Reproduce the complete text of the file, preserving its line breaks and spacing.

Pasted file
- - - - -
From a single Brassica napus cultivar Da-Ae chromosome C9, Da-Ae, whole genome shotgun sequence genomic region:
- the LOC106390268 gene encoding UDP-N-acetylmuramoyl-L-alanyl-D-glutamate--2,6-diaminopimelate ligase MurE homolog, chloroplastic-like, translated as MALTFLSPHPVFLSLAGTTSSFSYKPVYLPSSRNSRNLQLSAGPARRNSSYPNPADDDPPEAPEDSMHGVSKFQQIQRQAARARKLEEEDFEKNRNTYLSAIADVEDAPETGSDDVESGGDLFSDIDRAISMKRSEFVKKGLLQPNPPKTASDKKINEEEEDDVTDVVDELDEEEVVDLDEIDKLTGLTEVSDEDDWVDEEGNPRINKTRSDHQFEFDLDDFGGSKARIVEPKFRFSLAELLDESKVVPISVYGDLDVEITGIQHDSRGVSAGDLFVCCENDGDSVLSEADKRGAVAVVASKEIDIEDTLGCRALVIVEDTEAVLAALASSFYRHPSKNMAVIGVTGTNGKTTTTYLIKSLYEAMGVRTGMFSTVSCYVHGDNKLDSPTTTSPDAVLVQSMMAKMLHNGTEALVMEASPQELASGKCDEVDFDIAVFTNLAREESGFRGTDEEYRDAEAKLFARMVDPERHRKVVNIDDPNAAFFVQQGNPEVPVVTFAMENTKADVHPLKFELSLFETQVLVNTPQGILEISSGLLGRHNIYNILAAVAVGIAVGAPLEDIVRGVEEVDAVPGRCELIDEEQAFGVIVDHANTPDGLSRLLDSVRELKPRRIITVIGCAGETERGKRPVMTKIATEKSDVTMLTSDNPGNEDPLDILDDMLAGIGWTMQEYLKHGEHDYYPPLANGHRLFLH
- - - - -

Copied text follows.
From a single Brassica napus cultivar Da-Ae chromosome C9, Da-Ae, whole genome shotgun sequence genomic region:
- the LOC106390268 gene encoding UDP-N-acetylmuramoyl-L-alanyl-D-glutamate--2,6-diaminopimelate ligase MurE homolog, chloroplastic-like, translated as MALTFLSPHPVFLSLAGTTSSFSYKPVYLPSSRNSRNLQLSAGPARRNSSYPNPADDDPPEAPEDSMHGVSKFQQIQRQAARARKLEEEDFEKNRNTYLSAIADVEDAPETGSDDVESGGDLFSDIDRAISMKRSEFVKKGLLQPNPPKTASDKKINEEEEDDVTDVVDELDEEEVVDLDEIDKLTGLTEVSDEDDWVDEEGNPRINKTRSDHQFEFDLDDFGGSKARIVEPKFRFSLAELLDESKVVPISVYGDLDVEITGIQHDSRGVSAGDLFVCCENDGDSVLSEADKRGAVAVVASKEIDIEDTLGCRALVIVEDTEAVLAALASSFYRHPSKNMAVIGVTGTNGKTTTTYLIKSLYEAMGVRTGMFSTVSCYVHGDNKLDSPTTTSPDAVLVQSMMAKMLHNGTEALVMEASPQELASGKCDEVDFDIAVFTNLAREESGFRGTDEEYRDAEAKLFARMVDPERHRKVVNIDDPNAAFFVQQGNPEVPVVTFAMENTKADVHPLKFELSLFETQVLVNTPQGILEISSGLLGRHNIYNILAAVAVGIAVGAPLEDIVRGVEEVDAVPGRCELIDEEQAFGVIVDHANTPDGLSRLLDSVRELKPRRIITVIGCAGETERGKRPVMTKIATEKSDVTMLTSDNPGNEDPLDILDDMLAGIGWTMQEYLKHGEHDYYPPLANGHRLFLH